I thought my Indian publishing history would make it easier for me to get a US book deal for The Yoga of Max’s Discontent.
I got sixty literary agent rejections before acceptance, as many if not more than an average debut US novelist.
The US and Indian publishing markets are different. Success or failure in one has little to do with success or failure in the other. Are you plugging away on your debut novel hoping to shake up India (or your home country) first and then make your way across the ocean? Don’t. Here are three reasons why you should go straight for a US publishing deal:
- The markets are different.
Here is last week’s NY Times Fiction Bestseller list and here is a reliable Indian bestseller list.
Of course, there is not a single book in common but note how strikingly different even the genres are. None of the staples of the US market–damaged CIA/FBI agent chasing a serial killer; love and hope in World War 2–have an Indian equivalent. And the US market doesn’t seem to have as much use for spiritual-inspiration or college romance as India has. As I explain a little more below, fundamentally the readerships are in different stages of development so success in one doesn’t crossover to the other. I’d argue, for instance, if you’ve written a romance set in the 1947 partition or about the inside working of a start-up in India, your chances of publication are no higher in India than the US. The genre isn’t established in either market so you shouldn’t assume that higher context will make it more successful in India. I’ve seen the US publishing industry very open to new contexts.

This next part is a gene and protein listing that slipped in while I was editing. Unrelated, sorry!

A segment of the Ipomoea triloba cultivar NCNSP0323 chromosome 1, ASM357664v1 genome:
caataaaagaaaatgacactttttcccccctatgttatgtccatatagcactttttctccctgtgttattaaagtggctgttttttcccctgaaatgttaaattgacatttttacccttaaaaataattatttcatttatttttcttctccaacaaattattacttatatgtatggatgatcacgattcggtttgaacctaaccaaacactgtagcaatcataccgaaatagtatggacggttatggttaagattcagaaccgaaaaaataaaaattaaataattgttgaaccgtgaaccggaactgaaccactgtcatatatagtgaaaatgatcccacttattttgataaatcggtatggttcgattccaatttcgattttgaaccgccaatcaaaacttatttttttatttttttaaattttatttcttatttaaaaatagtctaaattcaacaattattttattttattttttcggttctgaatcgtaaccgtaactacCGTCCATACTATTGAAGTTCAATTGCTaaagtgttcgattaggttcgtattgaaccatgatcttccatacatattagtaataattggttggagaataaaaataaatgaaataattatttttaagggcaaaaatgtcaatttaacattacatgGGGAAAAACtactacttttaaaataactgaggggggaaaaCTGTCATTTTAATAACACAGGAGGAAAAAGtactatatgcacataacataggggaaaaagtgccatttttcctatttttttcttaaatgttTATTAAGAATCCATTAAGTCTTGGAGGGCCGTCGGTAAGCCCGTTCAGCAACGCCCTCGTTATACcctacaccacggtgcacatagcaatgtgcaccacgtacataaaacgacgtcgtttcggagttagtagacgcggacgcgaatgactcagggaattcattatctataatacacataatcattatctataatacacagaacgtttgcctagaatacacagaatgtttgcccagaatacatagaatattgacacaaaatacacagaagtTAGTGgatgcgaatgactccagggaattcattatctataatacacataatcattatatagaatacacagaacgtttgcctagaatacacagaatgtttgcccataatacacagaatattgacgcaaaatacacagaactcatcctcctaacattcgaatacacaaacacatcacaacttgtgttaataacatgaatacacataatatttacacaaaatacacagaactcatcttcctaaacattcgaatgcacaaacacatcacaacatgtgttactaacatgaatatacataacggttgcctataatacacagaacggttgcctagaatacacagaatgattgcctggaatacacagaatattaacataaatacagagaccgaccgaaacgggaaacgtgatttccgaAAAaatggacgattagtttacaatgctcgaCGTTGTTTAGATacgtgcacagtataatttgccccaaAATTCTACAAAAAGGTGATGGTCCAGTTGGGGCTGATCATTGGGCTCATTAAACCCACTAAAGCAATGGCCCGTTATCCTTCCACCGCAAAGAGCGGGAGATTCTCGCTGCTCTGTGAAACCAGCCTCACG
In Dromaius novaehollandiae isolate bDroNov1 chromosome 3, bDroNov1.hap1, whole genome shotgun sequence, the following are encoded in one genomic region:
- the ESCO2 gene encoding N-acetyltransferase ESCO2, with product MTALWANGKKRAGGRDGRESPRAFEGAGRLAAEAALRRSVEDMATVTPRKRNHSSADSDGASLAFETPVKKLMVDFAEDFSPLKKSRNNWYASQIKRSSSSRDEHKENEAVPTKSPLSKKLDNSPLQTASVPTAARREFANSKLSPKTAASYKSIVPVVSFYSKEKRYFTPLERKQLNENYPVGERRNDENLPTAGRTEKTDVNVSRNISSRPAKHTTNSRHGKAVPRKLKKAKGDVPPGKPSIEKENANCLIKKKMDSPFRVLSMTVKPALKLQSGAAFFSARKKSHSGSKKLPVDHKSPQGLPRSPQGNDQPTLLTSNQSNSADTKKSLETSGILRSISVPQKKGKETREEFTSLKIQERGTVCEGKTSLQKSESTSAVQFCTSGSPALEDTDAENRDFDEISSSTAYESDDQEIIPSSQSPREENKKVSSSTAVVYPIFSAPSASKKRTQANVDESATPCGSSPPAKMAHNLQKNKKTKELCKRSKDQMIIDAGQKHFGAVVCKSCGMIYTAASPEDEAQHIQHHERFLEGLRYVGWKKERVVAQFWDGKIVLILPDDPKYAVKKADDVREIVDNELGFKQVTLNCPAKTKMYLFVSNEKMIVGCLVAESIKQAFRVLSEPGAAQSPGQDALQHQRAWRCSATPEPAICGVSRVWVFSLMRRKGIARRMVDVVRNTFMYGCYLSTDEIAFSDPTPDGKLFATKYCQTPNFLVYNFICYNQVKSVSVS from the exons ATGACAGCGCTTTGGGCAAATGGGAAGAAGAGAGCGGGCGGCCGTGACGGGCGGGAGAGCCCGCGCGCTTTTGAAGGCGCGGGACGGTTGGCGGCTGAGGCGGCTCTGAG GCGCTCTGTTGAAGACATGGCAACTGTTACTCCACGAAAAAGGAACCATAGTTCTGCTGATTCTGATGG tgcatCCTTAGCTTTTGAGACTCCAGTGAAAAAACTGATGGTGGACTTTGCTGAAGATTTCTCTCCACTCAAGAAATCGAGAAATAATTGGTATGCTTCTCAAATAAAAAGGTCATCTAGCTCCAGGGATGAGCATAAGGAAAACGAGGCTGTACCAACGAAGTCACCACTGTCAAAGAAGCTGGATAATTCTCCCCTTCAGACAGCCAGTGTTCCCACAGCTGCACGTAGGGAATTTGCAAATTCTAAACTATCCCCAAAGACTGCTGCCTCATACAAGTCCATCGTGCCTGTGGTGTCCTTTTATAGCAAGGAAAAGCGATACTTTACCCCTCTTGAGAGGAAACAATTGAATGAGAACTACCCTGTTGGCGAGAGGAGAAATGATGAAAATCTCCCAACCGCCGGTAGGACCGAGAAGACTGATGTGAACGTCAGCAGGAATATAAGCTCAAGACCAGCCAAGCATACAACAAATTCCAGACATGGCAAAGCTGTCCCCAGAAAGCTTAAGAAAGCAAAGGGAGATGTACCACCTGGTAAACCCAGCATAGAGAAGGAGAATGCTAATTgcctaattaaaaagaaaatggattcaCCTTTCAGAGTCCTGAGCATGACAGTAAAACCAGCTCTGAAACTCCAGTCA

- The rewards are better in the US.
Yes, of course, you’re writing to awaken the world and not for petty reasons like fame or money but deep down, don’t you want to be a full-time writer and drown your boss’s nagging complaints with the thunderous applause of millions of adoring readers each time you compose that perfect sentence? You have a better chance of making it happen in the US than India (.0005% probability instead of 0.00005% probability :-)). Seriously though, here’s a comparison of my advances for the same novel with the same publishing house in India vs. the US (read this for a more detailed breakdown of my writing income).
The Seeker(2015) The Yoga of Max’s Discontent(2016) Publisher Penguin Random House India Penguin Random House US Terriotry Indian Subcontinent US + Limited Distribution outside US Book Advance $8,000 $75,000 Audio Rights 0 $5,000 Total $8,000 $80,000
What’s striking in the above is that The Seeker is my 3rd novel in India after two #1 bestsellers in India while The Yoga of Max’s Discontent is my debut US novel. For full perspective, the average US advance is closer to $10-20,000 but most top-agented novels come close to mine (read this on how to find a top US literary agent). By the same token, the average Indian advance for a successful repeat novelist would be $4,000 so the relative comparison is still intact.
- You’ll be pushed to go deeper in the US.
You’ll be pushed well, well beyond your ability in getting a US publishing deal in a way you won’t in India. This has nothing to do with editors’ ability. My Indian editors—VK Karthika(Harper) and Chiki Sarkar(Penguin) have been absolutely outstanding as has Jake Morrissey, my US editor. It has more to do with how economic forces shape the market. Kapish Mehra, Rupa’s very intelligent, articulate MD once told me that Indian readership pyramid is something like this:
The majority of people buying books in India are reading 1 or 2 books a year. For a book to truly break out (50,000+ copies) in India, it has to appeal across the rungs of the ladder. Now, since many of the folks reading 1-2 books/year are reading fiction for the first time, they’re looking for stories that turn the pages not overwhelm them with depth and nuance.
So if your Indian publisher think your book has a chance of bottom-of-the-pyramid mass success, they won’t push you to breaking point to deepen the book. It certainly won’t help the book and may even hurt it.